My reflections on the Singapore Summit

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My reflections on the Singapore Summit

June 12, 2018 -

“Nice to meet you, Mr. President.” With these words, Kim Jong Un shook hands with Donald Trump as the two made history in Singapore.

Before the summit, the sitting heads of the United States and the Democratic People’s Republic of Korea had never met. The summit began last night at 9 p.m. ET (9 a.m. Tuesday morning in Singapore) and lasted for four hours. The two met before a row of alternating US and North Korean flags, then sat down for a thirty-eight-minute, one-on-one meeting.

Their top advisers then joined them for another two hours of talks. The delegations concluded by sharing lunch together. Afterward, Mr. Kim announced, “The world will see a major change.”

“We’re going to have a great discussion”

Mr. Trump told reporters at the outset of the summit, “We’re going to have a great discussion. It’s my honor and we will have a terrific relationship, I have no doubt.” Mr. Kim added that “old prejudices and practices worked as obstacles in our way forward, but we overcame all of them and we are here today.”

The two signed a “joint statement” in which “President Trump committed to provide security guarantees to the DPRK, and Chairman Kim Jong Un reaffirmed his firm and unwavering commitment to complete denuclearization of the Korean Peninsula.”

The document makes four specific statements: (1) the two nations will commit to establish new relations; (2) they will “join their efforts to build a lasting and stable peace regime on the Korean Peninsula; (3) the DPRK “commits to work toward complete denuclearization of the Korean Peninsula”; and (4) the two nations commit to recovering POW/MIA remains, “including the immediate repatriation of those already identified.”

According to the agreement, the US and North Korea “commit to hold follow-up negotiations” led by Secretary of State Mike Pompeo and a high-level DPRK official “at the earliest possible date” to implement the outcomes of the summit. The two nations will cooperate “for the promotion of peace, prosperity, and the security of the Korean Peninsula and of the world.”

Mr. Trump later told reporters that he and Mr. Kim would “meet again . . . many times.” He added that he would invite Mr. Kim to visit the White House.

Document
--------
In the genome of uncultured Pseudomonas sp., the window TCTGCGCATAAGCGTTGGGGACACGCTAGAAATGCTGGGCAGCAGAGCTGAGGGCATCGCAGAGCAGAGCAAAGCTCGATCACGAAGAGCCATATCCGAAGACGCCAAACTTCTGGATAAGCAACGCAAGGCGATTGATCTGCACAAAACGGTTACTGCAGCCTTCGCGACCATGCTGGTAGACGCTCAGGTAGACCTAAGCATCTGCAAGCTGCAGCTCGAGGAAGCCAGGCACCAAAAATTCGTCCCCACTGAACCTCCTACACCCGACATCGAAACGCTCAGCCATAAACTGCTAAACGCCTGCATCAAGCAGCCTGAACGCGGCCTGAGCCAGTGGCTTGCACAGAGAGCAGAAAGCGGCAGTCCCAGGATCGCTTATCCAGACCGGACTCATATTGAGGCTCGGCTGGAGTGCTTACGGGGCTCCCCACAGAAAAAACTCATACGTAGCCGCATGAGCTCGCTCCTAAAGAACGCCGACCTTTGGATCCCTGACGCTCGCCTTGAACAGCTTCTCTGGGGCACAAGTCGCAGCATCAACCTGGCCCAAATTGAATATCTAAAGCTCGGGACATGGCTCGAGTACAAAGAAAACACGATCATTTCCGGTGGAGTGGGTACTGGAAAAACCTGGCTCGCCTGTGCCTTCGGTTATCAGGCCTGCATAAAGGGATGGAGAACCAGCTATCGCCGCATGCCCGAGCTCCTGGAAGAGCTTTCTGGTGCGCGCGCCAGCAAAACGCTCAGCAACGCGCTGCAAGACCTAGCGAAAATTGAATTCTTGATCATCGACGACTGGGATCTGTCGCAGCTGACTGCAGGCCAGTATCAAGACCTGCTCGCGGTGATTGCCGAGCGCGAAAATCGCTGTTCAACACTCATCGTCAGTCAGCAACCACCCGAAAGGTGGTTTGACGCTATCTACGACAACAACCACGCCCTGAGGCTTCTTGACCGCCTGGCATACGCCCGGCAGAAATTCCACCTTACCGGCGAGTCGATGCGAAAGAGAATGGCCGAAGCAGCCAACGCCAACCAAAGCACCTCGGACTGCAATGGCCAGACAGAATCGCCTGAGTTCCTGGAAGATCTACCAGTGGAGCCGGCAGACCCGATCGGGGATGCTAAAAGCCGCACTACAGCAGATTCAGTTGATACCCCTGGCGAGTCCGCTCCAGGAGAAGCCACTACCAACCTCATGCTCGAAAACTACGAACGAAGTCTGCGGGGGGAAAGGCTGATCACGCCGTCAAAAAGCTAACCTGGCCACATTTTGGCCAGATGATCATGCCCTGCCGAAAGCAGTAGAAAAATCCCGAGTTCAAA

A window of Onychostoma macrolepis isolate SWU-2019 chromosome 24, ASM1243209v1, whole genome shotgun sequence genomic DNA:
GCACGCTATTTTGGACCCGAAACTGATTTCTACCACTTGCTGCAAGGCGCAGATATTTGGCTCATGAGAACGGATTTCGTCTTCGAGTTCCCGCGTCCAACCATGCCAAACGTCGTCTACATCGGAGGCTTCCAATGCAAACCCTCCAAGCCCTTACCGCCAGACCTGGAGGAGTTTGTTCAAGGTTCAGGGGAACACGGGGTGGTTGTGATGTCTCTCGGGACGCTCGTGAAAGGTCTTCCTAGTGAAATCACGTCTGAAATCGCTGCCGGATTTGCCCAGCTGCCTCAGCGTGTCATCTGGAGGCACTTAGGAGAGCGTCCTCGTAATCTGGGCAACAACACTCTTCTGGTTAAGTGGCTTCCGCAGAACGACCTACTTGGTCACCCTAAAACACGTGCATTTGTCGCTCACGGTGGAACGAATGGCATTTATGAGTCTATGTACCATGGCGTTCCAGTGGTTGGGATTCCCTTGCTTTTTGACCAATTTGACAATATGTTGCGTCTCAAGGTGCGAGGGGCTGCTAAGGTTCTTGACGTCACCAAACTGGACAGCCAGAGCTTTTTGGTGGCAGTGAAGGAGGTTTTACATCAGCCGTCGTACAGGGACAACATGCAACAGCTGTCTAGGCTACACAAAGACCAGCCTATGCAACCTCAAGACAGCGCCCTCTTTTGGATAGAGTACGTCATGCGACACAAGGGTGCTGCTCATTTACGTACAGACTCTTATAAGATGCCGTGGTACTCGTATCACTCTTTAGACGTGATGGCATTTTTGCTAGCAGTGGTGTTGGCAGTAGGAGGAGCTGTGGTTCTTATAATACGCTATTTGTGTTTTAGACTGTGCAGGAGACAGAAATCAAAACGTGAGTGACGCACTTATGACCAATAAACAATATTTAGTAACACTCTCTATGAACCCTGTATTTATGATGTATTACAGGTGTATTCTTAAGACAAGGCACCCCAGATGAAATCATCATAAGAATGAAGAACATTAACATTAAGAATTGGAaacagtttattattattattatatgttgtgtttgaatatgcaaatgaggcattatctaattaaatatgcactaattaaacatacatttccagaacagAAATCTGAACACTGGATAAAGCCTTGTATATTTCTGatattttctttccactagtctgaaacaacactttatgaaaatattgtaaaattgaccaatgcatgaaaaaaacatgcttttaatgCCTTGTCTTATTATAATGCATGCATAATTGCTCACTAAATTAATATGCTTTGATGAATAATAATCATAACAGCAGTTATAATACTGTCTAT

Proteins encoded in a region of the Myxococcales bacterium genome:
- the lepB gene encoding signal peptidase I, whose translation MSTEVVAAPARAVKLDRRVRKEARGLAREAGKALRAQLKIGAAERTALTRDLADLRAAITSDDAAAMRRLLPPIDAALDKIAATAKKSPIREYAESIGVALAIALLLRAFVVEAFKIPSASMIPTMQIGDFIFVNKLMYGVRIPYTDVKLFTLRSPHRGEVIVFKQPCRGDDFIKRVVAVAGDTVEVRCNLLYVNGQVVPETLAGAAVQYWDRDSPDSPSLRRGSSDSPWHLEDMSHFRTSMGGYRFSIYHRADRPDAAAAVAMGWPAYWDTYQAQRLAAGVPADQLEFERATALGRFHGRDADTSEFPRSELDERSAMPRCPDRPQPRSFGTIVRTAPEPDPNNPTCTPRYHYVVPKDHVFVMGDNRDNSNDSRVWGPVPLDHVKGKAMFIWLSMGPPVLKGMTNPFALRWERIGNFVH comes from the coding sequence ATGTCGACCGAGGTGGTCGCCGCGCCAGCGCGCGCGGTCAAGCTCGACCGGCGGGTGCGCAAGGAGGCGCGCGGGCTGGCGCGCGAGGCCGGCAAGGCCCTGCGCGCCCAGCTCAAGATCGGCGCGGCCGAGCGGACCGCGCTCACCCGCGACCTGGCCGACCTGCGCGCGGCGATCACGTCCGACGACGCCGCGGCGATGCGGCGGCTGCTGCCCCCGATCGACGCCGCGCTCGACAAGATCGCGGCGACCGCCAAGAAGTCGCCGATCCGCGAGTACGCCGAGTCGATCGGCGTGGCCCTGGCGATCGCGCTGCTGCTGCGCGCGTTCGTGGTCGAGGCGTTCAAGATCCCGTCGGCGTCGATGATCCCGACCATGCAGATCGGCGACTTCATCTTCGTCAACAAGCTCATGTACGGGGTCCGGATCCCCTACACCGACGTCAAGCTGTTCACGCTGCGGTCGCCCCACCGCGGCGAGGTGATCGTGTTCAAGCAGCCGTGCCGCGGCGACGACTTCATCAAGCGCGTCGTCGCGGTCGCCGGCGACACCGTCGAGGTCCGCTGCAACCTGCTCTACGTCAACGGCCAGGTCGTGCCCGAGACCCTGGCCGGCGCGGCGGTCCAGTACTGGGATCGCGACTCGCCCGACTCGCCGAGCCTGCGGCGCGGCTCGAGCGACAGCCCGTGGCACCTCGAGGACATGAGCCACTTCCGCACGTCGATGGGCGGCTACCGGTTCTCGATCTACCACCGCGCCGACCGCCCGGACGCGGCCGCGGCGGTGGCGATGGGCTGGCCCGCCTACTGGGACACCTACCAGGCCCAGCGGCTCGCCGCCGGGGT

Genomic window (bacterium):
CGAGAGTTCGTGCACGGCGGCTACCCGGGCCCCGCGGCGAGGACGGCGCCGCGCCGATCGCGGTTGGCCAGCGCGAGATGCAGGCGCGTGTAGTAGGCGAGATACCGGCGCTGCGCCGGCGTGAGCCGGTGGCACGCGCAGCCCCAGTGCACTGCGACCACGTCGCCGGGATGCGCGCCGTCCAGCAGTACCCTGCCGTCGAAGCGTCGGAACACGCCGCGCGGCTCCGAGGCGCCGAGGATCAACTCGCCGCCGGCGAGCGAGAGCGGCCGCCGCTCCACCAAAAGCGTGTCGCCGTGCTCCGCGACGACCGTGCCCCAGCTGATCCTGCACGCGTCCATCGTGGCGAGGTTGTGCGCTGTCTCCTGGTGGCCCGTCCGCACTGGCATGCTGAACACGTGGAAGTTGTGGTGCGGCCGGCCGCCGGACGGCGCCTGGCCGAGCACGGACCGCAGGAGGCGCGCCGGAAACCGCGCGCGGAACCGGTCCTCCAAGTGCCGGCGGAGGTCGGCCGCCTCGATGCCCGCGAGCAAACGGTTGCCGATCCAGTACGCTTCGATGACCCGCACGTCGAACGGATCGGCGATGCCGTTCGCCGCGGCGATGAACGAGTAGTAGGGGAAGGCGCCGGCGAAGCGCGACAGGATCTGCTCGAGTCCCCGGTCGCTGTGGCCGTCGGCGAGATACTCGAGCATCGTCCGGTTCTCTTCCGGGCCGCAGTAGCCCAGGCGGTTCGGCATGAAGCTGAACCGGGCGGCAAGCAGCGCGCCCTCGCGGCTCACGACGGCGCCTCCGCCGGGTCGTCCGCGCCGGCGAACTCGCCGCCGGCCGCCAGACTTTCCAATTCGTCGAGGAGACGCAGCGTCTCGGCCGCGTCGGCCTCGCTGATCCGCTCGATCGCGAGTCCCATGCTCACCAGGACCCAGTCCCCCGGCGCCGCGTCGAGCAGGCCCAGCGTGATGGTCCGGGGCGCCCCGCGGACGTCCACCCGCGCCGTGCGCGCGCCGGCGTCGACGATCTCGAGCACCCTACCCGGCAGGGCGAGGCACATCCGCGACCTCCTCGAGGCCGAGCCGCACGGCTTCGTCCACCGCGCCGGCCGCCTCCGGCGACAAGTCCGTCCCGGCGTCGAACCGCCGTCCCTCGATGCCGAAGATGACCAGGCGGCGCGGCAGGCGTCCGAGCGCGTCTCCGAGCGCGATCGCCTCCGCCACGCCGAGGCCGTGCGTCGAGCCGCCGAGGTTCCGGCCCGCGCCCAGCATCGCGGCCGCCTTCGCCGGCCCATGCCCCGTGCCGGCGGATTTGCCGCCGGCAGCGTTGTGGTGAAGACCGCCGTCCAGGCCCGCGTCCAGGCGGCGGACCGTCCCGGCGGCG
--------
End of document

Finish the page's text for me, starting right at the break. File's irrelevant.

According to The Wall Street Journal, “Perhaps the most important outcome was to open a channel between Mr. Trump and Mr. Kim and set the stage for more high-level negotiations over thorny issues like the pace of North Korea’s denuclearization and a verification process that the declaration says are slated to begin as soon as possible.”

A “very important event in world history”

At a press conference following the summit, Mr. Trump called the meeting a “very important event in world history.” He said he looked forward to lifting economic sanctions once “nukes are no longer a factor” and agreed to stop US-South Korea war games.

Of course, next steps in this process are crucial. In 2005, North Korea made a similar promise to denuclearize, but those negotiations failed and the regime conducted its first nuclear test a little more than a year later.

Mr. Pompeo said Monday that the US was prepared to offer “different, unique” security assurances to Pyongyang this time, perhaps alluding to a peace treaty and other guarantees. At the press conference, Mr. Trump added, “I want to get it completed, because if we don’t get the ball over the goal line, it doesn’t mean enough.”

The president also stated that he and Mr. Kim discussed human rights at length and claimed that one hundred thousand people in North Korea gulags will benefit from their meeting. As I have written before, this is a pressing issue of special concern for Christians.

North Korea has been ranked the “most oppressive place in the world for Christians” across the last sixteen years. Up to seventy thousand believers are in concentration camps; more than 75 percent do not survive. Believers must keep their faith secret even from other family members.

However, their numbers are growing, and their faith is strong.

An invitation to intercession

In Origin Story: A Big History of Everything, historian David Christian notes, “We can never see the world directly in all its detail; that would require a brain as big as the universe.”

The good news is that we serve an omniscient Creator and King. His will for us is “good and acceptable and perfect” (Romans 12:2) and his banner over us is love (Song of Solomon 2:4). In a conflicted world filled with broken people, the only hope of true peace is the Prince of Peace (Isaiah 9:6).

The Singapore Summit is his invitation to intercession.

Let’s join together in prayer for those leading the peace process to have wisdom, patience, and fortitude. Let’s pray for the oppression of Christians to cease and for North Korean believers to worship freely. Let’s pray for Kim Jong Un and his leaders to know Christ personally and for a great spiritual movement in their country.

Such outcomes seem beyond the reach of human capacity because they are. But David Platt is right: “Nothing is impossible for the people of God who trust in the power of God to accomplish the will of God.”

Let’s remember that the Singapore Summit occurred on June 12, the thirty-first anniversary of President Reagan’s speech at the Brandenburg Gate. There he challenged Soviet leader Mikhail Gorbachev, “Tear down this wall!” Two years later, the Berlin Wall fell.

Abraham Lincoln: “It is the duty of nations as well as of men, to own their dependence upon the overruling power of God . . . and to recognize the sublime truth, announced in the Holy Scriptures and proven by all history, that those nations only are blessed whose God is the Lord.”

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